Chargeback Reason Codes

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MasterCard Chargeback Reason Code 4860: Cardholder Disputes

chargeback reason code 4860

Table of Contents

  1. What is Mastercard chargeback reason code 4860?
  2. What causes code 4860 chargebacks?
  3. What's the time limit to respond to code 4860 chargebacks?
  4. How can merchants fight code 4860 chargebacks?
  5. How can merchants prevent code 4860 chargebacks?
  6. About Mastercard chargeback reason codes

Note: Mastercard has discontinued the use of reason code 4860, merging it into code 4853.

Merchants who receive a chargeback for a transaction placed with a Mastercard card may encounter reason code 4860, which indicates a disputed transaction that the cardholder does not believe they should be responsible for paying. The actual underlying cause of this chargeback is usually either friendly fraud or merchant error. Merchants who believe they have received an invalid chargeback under reason code 4860 may be able to represent the transaction and reverse the chargeback with the right compelling evidence.

What is Mastercard chargeback reason code 4860?

Mastercard chargeback reason code 4860 falls under the “Cardholder Disputes” category. The shorthand description is “Credit Not Processed.” Mastercard has retired this reason code, but it was used when the cardholder claimed they never received a refund or credit the merchant promised them.

In situations where reason code 4860 would have applied, issuers have been instructed to use reason code 4853 instead.

What causes code 4860 chargebacks?

In theory, merchants shouldn't receive chargebacks with reason code 4860 anymore. However, this chargeback would usually have been caused by the merchant forgetting to process a refund they promised or by a customer getting impatient while waiting for a refund.

Cardholders are generally entitled to a refund when they return a product, refuse delivery, receive a nonfunctional or damaged product, or experience some other issue that qualifies them for a refund under the merchant’s sales policy. It’s always in the best interests of the merchant to provide a timely refund under such circumstances, as this can help to avoid disputes and chargebacks. Refunds are always a cheaper and better option than dealing with a chargeback.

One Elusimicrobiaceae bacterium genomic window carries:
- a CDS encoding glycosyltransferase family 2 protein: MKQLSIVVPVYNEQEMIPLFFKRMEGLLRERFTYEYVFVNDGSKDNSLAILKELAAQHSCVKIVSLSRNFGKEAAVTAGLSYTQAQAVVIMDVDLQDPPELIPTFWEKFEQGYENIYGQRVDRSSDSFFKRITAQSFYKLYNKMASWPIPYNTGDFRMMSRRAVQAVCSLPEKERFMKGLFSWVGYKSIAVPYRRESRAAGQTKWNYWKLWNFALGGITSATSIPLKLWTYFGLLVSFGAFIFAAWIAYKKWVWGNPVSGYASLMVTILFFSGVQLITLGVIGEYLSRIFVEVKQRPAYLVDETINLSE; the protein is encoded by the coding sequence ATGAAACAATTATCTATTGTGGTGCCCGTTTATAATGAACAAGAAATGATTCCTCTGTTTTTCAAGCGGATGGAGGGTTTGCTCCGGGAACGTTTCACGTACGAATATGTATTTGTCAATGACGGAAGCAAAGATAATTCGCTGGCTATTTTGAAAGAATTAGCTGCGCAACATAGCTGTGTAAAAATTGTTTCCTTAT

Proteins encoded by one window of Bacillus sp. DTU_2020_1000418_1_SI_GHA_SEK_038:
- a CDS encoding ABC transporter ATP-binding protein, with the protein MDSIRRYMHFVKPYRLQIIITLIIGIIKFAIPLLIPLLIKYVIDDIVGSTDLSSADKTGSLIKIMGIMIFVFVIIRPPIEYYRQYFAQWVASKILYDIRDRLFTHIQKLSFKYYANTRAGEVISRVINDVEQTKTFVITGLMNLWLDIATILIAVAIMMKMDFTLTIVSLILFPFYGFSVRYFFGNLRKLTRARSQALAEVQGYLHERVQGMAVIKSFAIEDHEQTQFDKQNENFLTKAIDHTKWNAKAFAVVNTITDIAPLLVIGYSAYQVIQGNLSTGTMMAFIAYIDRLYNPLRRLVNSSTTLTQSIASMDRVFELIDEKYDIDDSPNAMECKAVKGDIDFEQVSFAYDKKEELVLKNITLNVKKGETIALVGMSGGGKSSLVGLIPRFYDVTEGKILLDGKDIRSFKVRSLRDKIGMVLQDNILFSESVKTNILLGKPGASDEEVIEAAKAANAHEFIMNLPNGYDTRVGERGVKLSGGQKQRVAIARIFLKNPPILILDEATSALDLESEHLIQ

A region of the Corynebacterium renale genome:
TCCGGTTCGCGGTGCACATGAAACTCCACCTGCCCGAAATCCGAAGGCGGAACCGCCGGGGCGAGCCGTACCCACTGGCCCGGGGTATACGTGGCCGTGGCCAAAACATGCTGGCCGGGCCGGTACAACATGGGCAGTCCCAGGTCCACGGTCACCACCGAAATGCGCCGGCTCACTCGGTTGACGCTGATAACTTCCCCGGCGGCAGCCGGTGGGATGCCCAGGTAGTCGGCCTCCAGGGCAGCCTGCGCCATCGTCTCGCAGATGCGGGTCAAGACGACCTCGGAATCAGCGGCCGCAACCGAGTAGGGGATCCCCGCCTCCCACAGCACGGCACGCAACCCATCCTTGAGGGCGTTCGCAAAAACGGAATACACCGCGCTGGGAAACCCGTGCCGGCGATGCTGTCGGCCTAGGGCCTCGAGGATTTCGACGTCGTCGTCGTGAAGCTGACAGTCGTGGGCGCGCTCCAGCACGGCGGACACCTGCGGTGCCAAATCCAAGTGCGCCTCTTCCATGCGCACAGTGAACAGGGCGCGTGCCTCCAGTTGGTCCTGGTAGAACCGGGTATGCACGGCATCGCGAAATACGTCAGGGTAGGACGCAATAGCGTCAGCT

When a cardholder is told they will be receiving a refund and enough time elapses without the credit being processed, they are allowed to file for a chargeback.

However, it is not uncommon for customers to overlook a posted credit, which may result in a friendly fraud chargeback being filed in error. Some customers may engage in friendly fraud on purpose, asking their issuers for this chargeback when they were never promised a refund at all.

Get the guide, Chargebacks 101: Understanding Chargebacks & Their Root Causes

What's the time limit to respond to code 4860 chargebacks?

The acquirer or merchant has 45 days to respond to a chargeback filed under reason code 4860.

How can merchants fight code 4860 chargebacks?

While the reason code has been retired, chargebacks submitted under it are still valid and must be fought with relevant and compelling evidence. Merchants can fight code 4860 chargebacks with proof that a refund was issued or that the customer isn't entitled to one.

Your chargeback response should include one or more of the following items:

  • Proof that you have already issued the credit to which the cardholder was entitled.
  • Evidence that the cardholder has not attempted to return the merchandise.
  • Evidence that the cardholder’s claim to a refund is not allowed under your sales policies or any terms of the agreement that they signed.

How can merchants prevent code 4860 chargebacks?

  • Post your return and refund policies where customers will see them, and make them easy to follow and understand.
  • Accept returns and issue refunds promptly.
  • Use a purchase return authorization so the cardholder can see the pending refund.

About Mastercard chargeback reason codes

Reason codes are alphanumeric codes that provide the justification for granting a chargeback. Pursuant to the Fair Credit Billing Act of 1974, cardholders have the right to dispute unauthorized or erroneous charges, and issuing banks must reverse a disputed transaction if the cardholder’s claim is valid.

When a cardholder contacts their issuing bank to dispute a transaction and receive a chargeback, the dispute is assigned a reason code that most closely matches the substance of the cardholder’s claims. The reason code provides the merchant and other stakeholders in the dispute with a concise explanation for why a chargeback has been granted.

Each card network—Visa, Mastercard, American Express, and Discover—defines and maintains their own unique set of reason codes, which are applied to disputes by the banks that issue credit and debit cards under their brands.

Mastercard specifies 21 reason codes under the categories of Fraud, Authorization, Point-of-Interaction Error, and Cardholder Disputes. Mastercard uses a four-digit numbering scheme for its chargeback reason codes.

Understanding chargeback reason codes is one of the most essential parts of effective chargeback management. Identifying the chargeback reason code and the evidence required to fight it is the first step in chargeback representment, and analyzing your chargeback reason codes can provide you with insights into what types of disputes are causing you the most trouble. With this information, you can determine the root causes of your chargebacks and take action to prevent them from reoccurring.